Subsidies in Space

In January, the Competition and Markets Authority’s Subsidy Advice Unit published their report assessing the UK Space Agency’s plans for a subsidy scheme that will help firms based in Great Britain to develop their satellite communications capabilities.

14 March 2024

On 19 January 2024, the United Kingdom Competition and Markets Authority’s Subsidy Advice Unit (SAU) took one small step for a regulatory advisory body and published a report providing advice to the UK Space Agency’s (UKSA) on their proposed subsidy scheme, the Connectivity in Low Earth Orbit (C-LEO) Programme. The C-LEO Subsidy Scheme is set to boost the UK’s space industry by providing up to £93.75 million of grant funding to encourage investment by enterprises in research and development in satellite communication technology in Great Britain. This article examines the SAU’s advice and whether it represents a giant leap for the UK’s space industry.

The UKSA is not alone in seeking to grant funding to space enterprises through subsidies – e.g., the German Space Agency has an equivalent programme, the National Programme for Space and Innovation (Nationales Programm für Weltraum und Innovation), and EU Member States subsidise ArianeGroup. Space is an ultra-hazardous domain, and enterprises operating within it face severe challenges, including economic risk. However, it is the task of regulators and agencies to reconcile the principles of competition and cooperation between public and private interests.

The UKSA mandatorily referred its C-LEO Scheme to the SAU because it is expected that the scheme will provide a subsidy greater than £10 million to a single enterprise. Due to the high value of subsidy grants, the C-LEO Scheme is considered a Subsidy Scheme of Particular Interest (SSoPI). 

The report sets out the SAU’s opinion on the UKSA’s application of the subsidy control principles in the development of the C-LEO Scheme. 

As a reminder, the subsidy control principles provide that subsidies should: 

  • Pursue a specific policy objective; 
  • Be proportionate; 
  • Change the beneficiary’s economic behaviour by design; not compensate for costs that would otherwise be funded; represent the least distortive means of achieving the objective and; 
  • Minimise the negative effects on competition in the UK; and have benefits that outweigh any negative effects.

The report is clear that the UKSA has effectively considered the objective of the subsidy in curing a market failure and whether there are any alternative means to encourage investment in the sector. However, there are a number of recommended steps that the report outlines that would improve the assessment:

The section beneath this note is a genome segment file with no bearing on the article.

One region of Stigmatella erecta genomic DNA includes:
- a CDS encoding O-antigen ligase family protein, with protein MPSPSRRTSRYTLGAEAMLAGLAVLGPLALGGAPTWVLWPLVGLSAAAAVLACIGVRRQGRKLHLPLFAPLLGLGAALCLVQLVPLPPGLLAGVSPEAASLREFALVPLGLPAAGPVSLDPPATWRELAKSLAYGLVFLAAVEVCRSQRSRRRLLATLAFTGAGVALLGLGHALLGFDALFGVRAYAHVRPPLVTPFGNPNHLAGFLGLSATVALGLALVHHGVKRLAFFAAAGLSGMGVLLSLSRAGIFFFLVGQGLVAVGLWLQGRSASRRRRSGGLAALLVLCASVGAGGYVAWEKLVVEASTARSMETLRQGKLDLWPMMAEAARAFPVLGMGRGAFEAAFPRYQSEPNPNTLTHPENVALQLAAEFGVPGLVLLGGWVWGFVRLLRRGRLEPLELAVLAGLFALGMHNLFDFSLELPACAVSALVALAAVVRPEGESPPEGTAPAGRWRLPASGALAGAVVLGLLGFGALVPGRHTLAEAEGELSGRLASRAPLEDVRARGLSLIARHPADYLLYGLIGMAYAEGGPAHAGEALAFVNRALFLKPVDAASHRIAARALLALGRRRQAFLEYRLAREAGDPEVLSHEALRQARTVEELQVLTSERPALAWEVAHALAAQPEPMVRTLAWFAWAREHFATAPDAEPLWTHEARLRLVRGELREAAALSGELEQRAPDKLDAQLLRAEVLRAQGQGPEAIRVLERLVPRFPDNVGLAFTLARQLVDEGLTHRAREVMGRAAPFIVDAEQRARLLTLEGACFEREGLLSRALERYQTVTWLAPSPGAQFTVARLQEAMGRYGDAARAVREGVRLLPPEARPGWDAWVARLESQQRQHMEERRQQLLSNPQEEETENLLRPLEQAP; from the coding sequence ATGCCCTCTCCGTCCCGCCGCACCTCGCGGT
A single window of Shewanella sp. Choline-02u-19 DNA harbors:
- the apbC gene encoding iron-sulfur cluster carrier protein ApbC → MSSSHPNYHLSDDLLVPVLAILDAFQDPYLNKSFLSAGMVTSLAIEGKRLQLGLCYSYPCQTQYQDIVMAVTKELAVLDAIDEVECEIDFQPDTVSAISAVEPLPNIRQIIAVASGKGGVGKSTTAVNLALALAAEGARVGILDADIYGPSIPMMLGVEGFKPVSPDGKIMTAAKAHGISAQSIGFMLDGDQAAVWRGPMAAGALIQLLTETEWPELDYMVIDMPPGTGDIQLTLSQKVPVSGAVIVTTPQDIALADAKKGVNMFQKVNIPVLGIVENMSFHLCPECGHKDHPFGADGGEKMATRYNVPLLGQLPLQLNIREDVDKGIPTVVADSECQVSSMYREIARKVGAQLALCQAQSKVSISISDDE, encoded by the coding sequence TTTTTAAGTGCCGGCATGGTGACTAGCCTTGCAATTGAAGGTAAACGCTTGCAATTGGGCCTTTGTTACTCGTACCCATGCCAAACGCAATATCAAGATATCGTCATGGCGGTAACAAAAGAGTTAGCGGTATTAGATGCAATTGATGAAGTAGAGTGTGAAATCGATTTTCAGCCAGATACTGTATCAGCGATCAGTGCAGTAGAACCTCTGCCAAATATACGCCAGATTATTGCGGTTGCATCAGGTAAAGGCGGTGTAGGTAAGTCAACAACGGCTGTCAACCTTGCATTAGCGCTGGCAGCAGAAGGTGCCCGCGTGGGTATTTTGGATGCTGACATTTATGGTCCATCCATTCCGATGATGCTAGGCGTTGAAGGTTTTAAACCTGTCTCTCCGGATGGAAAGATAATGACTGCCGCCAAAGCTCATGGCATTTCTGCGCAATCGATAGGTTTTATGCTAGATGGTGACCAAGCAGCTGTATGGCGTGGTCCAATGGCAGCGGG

1. The UKSA detailed the difficulties in coordinating effective research within the satellite communications network and therefore, why subsidies were required. However, the SAU suggested that the UKSA could have incorporated more evidence detailing the spillover effects that those subsidies could have in other industries.

  2. The SAU’s advice also provides that the UKSA’s scheme could be further improved by explaining why the subsidy grant evaluation framework that they have selected was appropriate in the circumstances.

  3. The SAU’s report states that the UKSA’s principle assessment could be improved by more closely following the approach set out in the Statutory Guidance. This would better demonstrate how the total subsidy scheme was assessed to be proportionate to the overall objective. It was also suggested that the UKSA could better explain how the C-LEO Scheme will help small but innovative enterprises.

  4. The SAU report also added that the potential for negative impacts of the C-LEO Scheme on international trade and investment could be further examined. This is due to the international nature of the satellite communications industry.

The SAU’s report draws attention to the burgeoning space industry in the UK. It is hoped that the advice provided and the positive views expressed in the report will allow the C-LEO Scheme to lift off smoothly and help the UK space industry to boldly go and invest where no investment has gone before.

Our regulatory risk and compliance team can provide expert knowledge, guidance and support to both recipients and granters of subsidies to ensure that they remain aware of the requirements of subsidy control and can arrive at practical and commercial solutions to any issues faced.